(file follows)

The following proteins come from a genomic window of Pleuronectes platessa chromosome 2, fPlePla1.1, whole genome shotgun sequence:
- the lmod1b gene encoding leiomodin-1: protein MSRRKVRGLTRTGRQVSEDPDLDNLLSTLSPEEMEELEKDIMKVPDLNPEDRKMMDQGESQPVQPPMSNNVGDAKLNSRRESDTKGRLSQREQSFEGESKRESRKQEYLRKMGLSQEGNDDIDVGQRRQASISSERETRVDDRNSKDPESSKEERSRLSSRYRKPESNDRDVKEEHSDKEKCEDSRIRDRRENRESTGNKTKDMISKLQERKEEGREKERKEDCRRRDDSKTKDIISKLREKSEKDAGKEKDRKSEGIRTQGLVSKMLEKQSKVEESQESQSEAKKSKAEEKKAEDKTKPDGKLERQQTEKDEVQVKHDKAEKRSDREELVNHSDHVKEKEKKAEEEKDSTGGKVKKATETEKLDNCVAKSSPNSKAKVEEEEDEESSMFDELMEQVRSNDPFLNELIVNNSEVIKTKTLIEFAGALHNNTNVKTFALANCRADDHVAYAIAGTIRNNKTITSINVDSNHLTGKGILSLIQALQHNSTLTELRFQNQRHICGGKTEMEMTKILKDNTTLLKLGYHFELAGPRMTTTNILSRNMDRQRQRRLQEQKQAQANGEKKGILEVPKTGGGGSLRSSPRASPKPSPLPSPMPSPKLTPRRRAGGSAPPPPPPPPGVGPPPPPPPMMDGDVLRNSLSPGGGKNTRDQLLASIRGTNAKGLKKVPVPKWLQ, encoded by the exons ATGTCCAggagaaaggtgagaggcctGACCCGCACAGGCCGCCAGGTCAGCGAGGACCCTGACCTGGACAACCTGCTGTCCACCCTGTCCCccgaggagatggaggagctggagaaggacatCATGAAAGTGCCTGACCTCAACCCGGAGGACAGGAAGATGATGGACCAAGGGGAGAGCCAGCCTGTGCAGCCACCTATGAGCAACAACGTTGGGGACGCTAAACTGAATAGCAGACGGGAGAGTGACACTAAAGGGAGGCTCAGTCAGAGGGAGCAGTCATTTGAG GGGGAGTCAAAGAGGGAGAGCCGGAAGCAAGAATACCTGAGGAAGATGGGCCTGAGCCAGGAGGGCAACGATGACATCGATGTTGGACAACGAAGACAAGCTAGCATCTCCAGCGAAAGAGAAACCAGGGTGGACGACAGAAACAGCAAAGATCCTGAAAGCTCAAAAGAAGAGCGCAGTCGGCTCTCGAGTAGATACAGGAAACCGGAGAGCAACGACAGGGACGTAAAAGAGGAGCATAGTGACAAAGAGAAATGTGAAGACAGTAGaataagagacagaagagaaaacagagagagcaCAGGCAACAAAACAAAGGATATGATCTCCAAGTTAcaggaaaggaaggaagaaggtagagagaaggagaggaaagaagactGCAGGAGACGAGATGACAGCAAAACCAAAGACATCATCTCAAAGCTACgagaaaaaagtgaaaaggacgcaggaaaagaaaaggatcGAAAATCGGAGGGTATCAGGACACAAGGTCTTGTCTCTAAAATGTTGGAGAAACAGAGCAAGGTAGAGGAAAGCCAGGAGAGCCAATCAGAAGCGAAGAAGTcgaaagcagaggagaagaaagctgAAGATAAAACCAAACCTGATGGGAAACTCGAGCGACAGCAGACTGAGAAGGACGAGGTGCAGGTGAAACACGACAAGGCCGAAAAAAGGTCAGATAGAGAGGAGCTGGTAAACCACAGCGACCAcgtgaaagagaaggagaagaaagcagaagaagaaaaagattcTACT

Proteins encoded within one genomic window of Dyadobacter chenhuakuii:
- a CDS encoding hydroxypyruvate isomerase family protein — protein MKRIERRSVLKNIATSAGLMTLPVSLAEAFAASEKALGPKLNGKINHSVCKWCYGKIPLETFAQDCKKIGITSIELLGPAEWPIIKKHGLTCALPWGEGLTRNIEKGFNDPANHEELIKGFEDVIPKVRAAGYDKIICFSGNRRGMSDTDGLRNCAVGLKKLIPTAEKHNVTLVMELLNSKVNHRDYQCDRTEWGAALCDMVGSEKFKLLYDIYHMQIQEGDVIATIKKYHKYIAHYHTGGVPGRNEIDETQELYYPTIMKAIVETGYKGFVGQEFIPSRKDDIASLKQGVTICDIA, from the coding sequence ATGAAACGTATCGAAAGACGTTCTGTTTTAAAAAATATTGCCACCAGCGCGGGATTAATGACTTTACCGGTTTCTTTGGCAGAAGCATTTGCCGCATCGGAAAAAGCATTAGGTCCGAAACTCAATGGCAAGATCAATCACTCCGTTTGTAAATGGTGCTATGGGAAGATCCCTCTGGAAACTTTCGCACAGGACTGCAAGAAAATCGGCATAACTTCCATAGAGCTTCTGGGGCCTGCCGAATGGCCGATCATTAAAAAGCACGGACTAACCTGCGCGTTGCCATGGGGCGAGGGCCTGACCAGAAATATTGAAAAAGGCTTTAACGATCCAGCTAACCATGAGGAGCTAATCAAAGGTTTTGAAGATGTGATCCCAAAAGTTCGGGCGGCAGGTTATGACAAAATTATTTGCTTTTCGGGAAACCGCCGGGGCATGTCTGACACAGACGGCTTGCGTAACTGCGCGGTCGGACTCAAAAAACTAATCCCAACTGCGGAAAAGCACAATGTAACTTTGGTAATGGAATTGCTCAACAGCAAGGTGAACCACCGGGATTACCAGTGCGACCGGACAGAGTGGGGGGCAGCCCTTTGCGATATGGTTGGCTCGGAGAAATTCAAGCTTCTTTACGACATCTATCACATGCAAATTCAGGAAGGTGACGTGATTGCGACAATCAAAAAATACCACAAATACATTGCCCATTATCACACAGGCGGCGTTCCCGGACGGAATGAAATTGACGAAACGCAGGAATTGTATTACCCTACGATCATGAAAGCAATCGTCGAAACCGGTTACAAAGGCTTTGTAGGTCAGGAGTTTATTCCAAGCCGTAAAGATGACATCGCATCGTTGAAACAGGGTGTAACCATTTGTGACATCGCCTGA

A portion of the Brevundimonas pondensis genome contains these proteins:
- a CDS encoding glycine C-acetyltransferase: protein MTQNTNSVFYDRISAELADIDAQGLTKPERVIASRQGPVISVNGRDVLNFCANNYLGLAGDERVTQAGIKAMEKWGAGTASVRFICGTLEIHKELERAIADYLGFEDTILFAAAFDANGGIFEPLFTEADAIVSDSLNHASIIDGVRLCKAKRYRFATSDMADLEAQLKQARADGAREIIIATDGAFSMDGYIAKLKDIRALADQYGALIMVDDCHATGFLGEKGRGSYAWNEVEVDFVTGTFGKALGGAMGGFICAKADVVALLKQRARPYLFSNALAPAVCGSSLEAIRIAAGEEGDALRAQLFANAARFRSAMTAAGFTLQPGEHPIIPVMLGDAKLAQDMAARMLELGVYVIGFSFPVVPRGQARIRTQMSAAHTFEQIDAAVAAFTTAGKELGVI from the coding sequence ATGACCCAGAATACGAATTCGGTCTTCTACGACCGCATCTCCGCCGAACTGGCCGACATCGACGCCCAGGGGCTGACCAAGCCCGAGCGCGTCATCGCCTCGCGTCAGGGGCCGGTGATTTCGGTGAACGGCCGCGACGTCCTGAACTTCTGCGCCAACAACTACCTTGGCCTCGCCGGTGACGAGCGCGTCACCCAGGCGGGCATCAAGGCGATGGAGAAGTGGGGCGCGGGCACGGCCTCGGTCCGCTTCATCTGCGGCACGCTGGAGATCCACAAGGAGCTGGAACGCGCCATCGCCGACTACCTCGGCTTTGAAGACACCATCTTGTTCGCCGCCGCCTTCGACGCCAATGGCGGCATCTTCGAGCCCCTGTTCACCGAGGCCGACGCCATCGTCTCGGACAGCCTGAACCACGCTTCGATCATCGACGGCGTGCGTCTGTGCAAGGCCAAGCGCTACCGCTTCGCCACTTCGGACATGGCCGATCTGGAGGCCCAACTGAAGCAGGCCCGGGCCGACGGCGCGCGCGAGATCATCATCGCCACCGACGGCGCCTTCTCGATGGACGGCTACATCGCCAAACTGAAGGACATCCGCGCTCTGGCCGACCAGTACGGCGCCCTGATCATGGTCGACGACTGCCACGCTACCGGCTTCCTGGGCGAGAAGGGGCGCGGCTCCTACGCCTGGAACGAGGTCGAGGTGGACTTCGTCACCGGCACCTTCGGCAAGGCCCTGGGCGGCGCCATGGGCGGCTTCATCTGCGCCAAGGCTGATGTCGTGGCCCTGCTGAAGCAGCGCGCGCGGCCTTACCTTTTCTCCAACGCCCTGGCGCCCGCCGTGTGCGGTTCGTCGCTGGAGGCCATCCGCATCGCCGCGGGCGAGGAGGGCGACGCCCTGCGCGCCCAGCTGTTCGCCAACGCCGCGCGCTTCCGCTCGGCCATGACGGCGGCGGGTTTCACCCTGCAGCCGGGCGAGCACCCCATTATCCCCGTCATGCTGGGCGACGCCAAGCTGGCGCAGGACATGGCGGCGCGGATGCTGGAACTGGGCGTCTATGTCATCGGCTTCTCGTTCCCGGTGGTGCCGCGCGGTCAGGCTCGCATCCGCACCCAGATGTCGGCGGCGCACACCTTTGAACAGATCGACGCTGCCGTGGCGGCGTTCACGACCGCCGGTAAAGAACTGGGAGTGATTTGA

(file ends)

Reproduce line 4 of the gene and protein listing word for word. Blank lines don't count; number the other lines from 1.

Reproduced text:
- a CDS encoding hydroxypyruvate isomerase family protein — protein MKRIERRSVLKNIATSAGLMTLPVSLAEAFAASEKALGPKLNGKINHSVCKWCYGKIPLETFAQDCKKIGITSIELLGPAEWPIIKKHGLTCALPWGEGLTRNIEKGFNDPANHEELIKGFEDVIPKVRAAGYDKIICFSGNRRGMSDTDGLRNCAVGLKKLIPTAEKHNVTLVMELLNSKVNHRDYQCDRTEWGAALCDMVGSEKFKLLYDIYHMQIQEGDVIATIKKYHKYIAHYHTGGVPGRNEIDETQELYYPTIMKAIVETGYKGFVGQEFIPSRKDDIASLKQGVTICDIA, from the coding sequence ATGAAACGTATCGAAAGACGTTCTGTTTTAAAAAATATTGCCACCAGCGCGGGATTAATGACTTTACCGGTTTCTTTGGCAGAAGCATTTGCCGCATCGGAAAAAGCATTAGGTCCGAAACTCAATGGCAAGATCAATCACTCCGTTTGTAAATGGTGCTATGGGAAGATCCCTCTGGAAACTTTCGCACAGGACTGCAAGAAAATCGGCATAACTTCCATAGAGCTTCTGGGGCCTGCCGAATGGCCGATCATTAAAAAGCACGGACTAACCTGCGCGTTGCCATGGGGCGAGGGCCTGACCAGAAATATTGAAAAAGGCTTTAACGATCCAGCTAACCATGAGGAGCTAATCAAAGGTTTTGAAGATGTGATCCCAAAAGTTCGGGCGGCAGGTTATGACAAAATTATTTGCTTTTCGGGAAACCGCCGGGGCATGTCTGACACAGACGGCTTGCGTAACTGCGCGGTCGGACTCAAAAAACTAATCCCAACTGCGGAAAAGCACAATGTAACTTTGGTAATGGAATTGCTCAACAGCAAGGTGAACCACCGGGATTACCAGTGCGACCGGACAGAGTGGGGGGCAGCCCTTTGCGATATGGTTGGCTCGGAGAAATTCAAGCTTCTTTACGACATCTATCACATGCAAATTCAGGAAGGTGACGTGATTGCGACAATCAAAAAATACCACAAATACATTGCCCATTATCACACAGGCGGCGTTCCCGGACGGAATGAAATTGACGAAACGCAGGAATTGTATTACCCTACGATCATGAAAGCAATCGTCGAAACCGGTTACAAAGGCTTTGTAGGTCAGGAGTTTATTCCAAGCCGTAAAGATGACATCGCATCGTTGAAACAGGGTGTAACCATTTGTGACATCGCCTGA